Morrissey could get law license back

Published: Feb. 23, 2011 at 2:40 AM EST|Updated: Feb. 23, 2011 at 4:16 AM EST
Email This Link
Share on Pinterest
Share on LinkedIn

By Ryan Nobles - bio | email

RICHMOND, VA (WWBT) - The long road to recovering a damaged image may finally be coming to an end for Henrico Delegate Joe Morrissey.

Morrissey is an attorney by trade, but a series of embarrassing legal setbacks in the late 90's stripped him of his license and sent him to jail. Now he is on the verge of getting everything back.

It is an image Morrissey would like to permanently put behind him, A once proud public servant shackled and disheveled, being ushered away to jail.

That was in 2000-- fast forward to 2011, Joe Morrissey is a changed man. A prominent state representative and a member of Democratic House leadership.

But while Morrissey is a player once again, he still lacks the one thing that would officially put everything behind him, his ability to practice law.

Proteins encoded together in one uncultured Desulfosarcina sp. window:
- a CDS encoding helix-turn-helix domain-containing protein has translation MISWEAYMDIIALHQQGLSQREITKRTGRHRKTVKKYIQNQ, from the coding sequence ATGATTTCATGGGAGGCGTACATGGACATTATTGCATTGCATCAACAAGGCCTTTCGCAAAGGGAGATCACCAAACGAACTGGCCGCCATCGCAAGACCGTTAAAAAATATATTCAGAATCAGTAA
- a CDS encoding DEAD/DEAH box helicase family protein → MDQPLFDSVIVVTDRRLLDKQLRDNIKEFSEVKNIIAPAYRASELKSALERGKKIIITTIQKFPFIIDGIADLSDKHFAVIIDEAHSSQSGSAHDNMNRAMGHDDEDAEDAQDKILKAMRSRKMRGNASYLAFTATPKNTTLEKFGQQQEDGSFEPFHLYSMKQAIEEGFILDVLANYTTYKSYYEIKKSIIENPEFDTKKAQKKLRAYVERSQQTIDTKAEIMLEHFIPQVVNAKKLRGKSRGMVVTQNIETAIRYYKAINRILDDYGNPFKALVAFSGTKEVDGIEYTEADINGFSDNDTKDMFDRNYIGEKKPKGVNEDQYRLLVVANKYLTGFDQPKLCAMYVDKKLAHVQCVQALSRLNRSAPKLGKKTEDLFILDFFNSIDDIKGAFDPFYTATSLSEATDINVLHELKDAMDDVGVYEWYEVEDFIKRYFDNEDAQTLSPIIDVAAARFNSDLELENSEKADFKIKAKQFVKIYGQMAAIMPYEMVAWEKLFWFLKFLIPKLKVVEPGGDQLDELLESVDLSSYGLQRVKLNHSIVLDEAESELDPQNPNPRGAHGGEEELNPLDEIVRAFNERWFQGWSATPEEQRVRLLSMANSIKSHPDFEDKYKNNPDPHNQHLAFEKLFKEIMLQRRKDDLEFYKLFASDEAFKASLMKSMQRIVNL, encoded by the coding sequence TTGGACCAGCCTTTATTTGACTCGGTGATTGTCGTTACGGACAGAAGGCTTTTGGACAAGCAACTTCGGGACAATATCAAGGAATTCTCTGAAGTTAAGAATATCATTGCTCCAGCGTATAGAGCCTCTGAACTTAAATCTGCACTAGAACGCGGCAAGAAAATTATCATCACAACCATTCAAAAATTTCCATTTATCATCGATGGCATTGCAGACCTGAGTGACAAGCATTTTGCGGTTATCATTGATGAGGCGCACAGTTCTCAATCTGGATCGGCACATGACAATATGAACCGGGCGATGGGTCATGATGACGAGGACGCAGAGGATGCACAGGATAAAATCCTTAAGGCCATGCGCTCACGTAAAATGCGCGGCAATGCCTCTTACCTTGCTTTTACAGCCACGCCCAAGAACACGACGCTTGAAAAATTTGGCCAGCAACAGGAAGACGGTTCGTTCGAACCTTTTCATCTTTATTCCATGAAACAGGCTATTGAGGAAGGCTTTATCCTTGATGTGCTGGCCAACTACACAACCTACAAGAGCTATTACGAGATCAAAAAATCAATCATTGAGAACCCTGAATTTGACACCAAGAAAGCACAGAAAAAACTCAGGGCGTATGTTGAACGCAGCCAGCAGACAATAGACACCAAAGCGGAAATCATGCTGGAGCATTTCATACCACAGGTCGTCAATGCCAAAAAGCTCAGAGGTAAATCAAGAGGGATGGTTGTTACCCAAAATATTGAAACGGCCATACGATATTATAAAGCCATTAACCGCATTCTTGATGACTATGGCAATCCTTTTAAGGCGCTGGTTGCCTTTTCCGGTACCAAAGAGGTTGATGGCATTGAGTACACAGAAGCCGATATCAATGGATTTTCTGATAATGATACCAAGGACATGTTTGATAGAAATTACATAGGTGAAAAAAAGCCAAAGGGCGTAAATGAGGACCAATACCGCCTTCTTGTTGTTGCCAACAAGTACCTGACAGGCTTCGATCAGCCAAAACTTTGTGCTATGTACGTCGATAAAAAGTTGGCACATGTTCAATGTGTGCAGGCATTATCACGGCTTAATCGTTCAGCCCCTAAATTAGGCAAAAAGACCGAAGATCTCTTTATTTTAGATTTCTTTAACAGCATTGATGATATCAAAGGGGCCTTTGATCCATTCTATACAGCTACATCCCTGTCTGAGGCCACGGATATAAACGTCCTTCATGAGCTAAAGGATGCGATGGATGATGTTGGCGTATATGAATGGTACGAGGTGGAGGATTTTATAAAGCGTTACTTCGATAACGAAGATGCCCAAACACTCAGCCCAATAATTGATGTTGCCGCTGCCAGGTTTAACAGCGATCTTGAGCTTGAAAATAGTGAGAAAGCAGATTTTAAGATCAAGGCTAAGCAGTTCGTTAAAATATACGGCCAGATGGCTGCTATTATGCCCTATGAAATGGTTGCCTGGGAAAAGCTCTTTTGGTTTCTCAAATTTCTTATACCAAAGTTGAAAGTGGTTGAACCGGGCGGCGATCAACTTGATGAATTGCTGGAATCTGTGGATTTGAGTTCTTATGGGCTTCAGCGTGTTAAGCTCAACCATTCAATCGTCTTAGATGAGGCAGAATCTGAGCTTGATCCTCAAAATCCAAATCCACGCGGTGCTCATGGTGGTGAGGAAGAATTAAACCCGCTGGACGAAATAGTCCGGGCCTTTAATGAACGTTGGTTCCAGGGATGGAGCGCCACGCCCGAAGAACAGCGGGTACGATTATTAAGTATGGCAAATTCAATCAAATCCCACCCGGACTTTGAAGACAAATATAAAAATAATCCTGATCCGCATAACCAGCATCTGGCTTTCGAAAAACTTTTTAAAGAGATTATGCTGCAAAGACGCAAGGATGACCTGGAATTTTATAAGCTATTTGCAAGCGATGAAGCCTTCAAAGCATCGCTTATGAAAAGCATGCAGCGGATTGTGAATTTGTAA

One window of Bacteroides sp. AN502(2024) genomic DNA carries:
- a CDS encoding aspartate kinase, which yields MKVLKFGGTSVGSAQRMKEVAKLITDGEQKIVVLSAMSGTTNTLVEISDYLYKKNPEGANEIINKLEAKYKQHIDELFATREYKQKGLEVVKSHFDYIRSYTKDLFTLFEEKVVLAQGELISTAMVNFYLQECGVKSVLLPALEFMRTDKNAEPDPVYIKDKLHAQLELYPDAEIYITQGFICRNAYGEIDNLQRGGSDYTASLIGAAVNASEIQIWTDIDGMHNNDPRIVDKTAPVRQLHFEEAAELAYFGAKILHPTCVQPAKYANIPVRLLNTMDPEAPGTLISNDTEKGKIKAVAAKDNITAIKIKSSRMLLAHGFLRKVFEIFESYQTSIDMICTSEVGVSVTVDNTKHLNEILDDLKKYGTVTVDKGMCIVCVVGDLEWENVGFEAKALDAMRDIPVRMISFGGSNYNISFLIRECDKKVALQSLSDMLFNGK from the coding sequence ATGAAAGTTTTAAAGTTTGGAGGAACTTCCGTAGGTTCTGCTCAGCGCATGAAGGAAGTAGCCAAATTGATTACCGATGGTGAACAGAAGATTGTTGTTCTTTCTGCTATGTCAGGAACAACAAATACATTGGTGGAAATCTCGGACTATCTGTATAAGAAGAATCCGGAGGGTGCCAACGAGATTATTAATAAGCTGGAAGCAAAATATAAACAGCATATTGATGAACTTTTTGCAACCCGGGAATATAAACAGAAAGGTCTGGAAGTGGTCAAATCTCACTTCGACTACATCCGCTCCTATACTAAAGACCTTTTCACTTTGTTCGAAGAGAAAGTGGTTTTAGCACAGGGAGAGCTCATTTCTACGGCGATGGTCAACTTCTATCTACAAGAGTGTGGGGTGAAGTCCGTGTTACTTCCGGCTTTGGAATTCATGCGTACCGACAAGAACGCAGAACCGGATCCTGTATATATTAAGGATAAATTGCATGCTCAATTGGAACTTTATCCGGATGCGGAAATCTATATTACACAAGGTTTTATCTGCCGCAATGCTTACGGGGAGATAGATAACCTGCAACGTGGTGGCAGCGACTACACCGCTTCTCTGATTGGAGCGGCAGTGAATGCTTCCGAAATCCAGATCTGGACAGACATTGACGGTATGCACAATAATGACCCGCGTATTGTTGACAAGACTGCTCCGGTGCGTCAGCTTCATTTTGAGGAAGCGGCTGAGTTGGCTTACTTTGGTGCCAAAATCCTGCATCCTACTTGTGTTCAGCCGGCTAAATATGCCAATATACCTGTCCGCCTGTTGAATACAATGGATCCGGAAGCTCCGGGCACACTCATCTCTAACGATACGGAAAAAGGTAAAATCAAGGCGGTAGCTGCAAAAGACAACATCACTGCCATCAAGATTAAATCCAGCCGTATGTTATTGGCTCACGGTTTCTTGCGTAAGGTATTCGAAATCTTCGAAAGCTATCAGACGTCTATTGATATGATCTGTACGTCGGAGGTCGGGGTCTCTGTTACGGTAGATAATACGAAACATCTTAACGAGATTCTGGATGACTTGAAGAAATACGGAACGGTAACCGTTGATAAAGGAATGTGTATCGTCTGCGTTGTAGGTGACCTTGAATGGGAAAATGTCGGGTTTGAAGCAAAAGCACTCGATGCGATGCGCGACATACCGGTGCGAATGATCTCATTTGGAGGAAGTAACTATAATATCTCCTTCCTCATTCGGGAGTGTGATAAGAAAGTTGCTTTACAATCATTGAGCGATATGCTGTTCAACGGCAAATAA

The former Richmond Commonwealth's Attorney lost his license permanently in 2003 after a series of damaging charges. Over a 13 year period Morrissey had his license either suspended or dismissed 5 different times.

Among his problems? He got into a fight with a man in 1999 that led to the man being tossed through a plate glass window. He was accused of attempting to bribe a local charity with free legal services instead of serving 300 hours of community service, and a conviction of contempt in court for which he sentenced to 90 days in jail.

Without the ability to practice law in the states, Morrissey literally bounced around the world. Teaching and studying in Ireland and Australia. He lost a job mentoring young prosecutors in Sydney after his past back in Virginia came to light.

Now, back in the U.S. since 2006, Morrissey has been elected twice to the House of Delegates, hoping to win a third straight term this fall.

The Virginia State Bar Disciplinary Board will hear Morrissey's petition for re-instatement on April 22nd. They will recommend to the state Supreme Court if his petition should be granted or denied.

Copyright 2011 WWBT NBC12. All rights reserved.